Six Different Ways (Studio Demo)
Six Different Ways

Push (RS Home Demo)

Sunday, August 06, 2006


SIART is packing up the wife and kids and going on vacation. That is a picture of the actual lake I will be enjoying all week. Pretty restful, eh? So, there will be no posts of music for the next few days. I don't even know if I'll have any kind of access to the internet, so it should be interesting for this internet junkie...

Friday, August 04, 2006

Funky Friday Has The Perfect Beats

Back in '98 Timber Records (a Tommy Boy Records sublabel) put out four volumes of a compilation series called The Perfect Beats - New York Electro Hip Hop + Underground Dance Classics 1980 -1985. I picked up Vols. 1 & 2 back in the day, and they are now out of print and hard to find. Today's selections are taken from Volume 1. Rockers Revenge deliver a killer electro groove update of an Eddy Grant oldie, produced by the legendary Arthur Baker. Brits are represented by the trio Imagination, who were camper than camp (and rocked the "Hammer pants" look years before Hammer did) but sounded sweet and funky. Underground in the US for sure, they were Top 40 regulars for a couple of years in the UK. Also on the UK tip are the grandads of British jazz funk, Level 42. Keyboardist Mike Lindup handles the lovely falsetto on this funky space jam, and Wally Badarou's additional keys make this one a keeper. It still sounds great today. Finally, Italian post-disco gets an outing via Klein & M.B.O.'s synth pop electro.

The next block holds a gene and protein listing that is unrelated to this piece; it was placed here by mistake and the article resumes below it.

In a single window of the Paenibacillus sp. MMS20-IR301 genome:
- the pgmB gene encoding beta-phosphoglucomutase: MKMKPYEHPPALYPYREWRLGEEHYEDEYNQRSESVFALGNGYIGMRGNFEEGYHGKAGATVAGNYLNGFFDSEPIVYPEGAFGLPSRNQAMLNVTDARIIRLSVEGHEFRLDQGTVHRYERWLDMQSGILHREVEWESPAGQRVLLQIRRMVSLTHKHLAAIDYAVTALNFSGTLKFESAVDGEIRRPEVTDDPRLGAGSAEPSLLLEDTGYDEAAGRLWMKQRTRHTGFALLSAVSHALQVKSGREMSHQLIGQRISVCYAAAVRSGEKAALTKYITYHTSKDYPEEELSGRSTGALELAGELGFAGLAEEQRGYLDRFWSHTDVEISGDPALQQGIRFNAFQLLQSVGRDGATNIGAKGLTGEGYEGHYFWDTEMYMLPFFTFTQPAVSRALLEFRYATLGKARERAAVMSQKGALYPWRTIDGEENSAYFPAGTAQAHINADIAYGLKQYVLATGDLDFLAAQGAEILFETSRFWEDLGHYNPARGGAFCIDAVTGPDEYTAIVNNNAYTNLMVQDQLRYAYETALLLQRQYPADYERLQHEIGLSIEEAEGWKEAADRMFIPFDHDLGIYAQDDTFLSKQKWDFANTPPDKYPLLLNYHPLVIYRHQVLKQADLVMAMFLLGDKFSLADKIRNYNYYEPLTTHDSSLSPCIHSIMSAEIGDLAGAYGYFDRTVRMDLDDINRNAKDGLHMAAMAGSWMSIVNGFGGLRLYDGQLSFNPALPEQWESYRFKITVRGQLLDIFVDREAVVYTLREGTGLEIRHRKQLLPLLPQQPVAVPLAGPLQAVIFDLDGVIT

1 Afrika Bambaataa & Soulsonic Force - Planet Rock
2 Planet Patrol - Play At Your Own Risk
3 Rockers Revenge - Walking On Sunshine
4 Yazoo - Don't Go
5 Jellybean - The Mexican
6 Yello - Bostich
7 Kraftwerk - Trans Europe Express
8 Kraftwerk - Numbers / Computer World
9 Peech Boys - Don't Make Me Wait
10 Imagination - Just An Illusion
11 Level 42 - Star Child
12 Nick Straker Band - A Little Bit Of Jazz
13 Klein & M.B.O - Dirty Talk
14 T.W. Funkmasters - Love Money

Wednesday, August 02, 2006

Maybe We're Crazy